For years, the industry has been buzzing about increasing patient engagement. Questions like “How do you do it?” and “Why is it necessary?” have come up. Of course, it seems fairly self-evident that to improve something as personal as your own health you would need to be actively engaged in the process. Yet, it doesn’t seem that within certain populations engagement has improved in any measurable way. The medical industry recognizes the importance of patient engagement. Many physicians, health organizations and activist groups work towards the mission of enhancing it but do patients really understand it? Participation inherently requires understanding and ownership of the concept itself. While many physicians and organizations are working towards this end, it can feel like the gap hasn’t closed by much.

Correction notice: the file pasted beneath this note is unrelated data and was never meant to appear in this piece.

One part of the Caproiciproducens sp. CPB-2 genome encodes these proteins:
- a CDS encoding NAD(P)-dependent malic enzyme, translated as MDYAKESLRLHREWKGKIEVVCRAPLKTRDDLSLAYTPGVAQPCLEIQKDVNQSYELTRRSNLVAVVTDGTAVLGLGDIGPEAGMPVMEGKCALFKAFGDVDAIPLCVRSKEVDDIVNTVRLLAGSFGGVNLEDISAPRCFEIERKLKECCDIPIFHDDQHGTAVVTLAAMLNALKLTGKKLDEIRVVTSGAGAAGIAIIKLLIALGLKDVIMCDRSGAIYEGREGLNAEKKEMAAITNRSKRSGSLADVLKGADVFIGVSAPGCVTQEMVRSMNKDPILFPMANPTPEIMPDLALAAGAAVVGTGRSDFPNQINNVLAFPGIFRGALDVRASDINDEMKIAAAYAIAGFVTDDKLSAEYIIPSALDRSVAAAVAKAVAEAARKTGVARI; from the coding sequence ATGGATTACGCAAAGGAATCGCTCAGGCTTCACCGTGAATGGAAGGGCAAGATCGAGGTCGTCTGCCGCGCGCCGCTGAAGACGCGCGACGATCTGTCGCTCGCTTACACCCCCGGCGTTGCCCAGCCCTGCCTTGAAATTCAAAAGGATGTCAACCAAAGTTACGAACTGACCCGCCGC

To really increase patient engagement, we need to help them obtain the “knowledge, skill, and confidence to manage one’s health and health care.” A report from the University of Oxford Department of Public Health mentions that this includes reading, understanding and acting on health information (health literacy). It also includes working together with clinicians to select appropriate treatments or management options (shared decision making) and providing feedback on health care processes and outcomes (quality improvement). This can be very difficult for people who are accustomed to “letting their doctor handle it.”
Countless studies have shown a positive correlation between patient engagement and improved health outcomes as well as lower healthcare costs. It’s no coincidence that the most challenging populations to engage are also the highest-risk, highest-cost populations.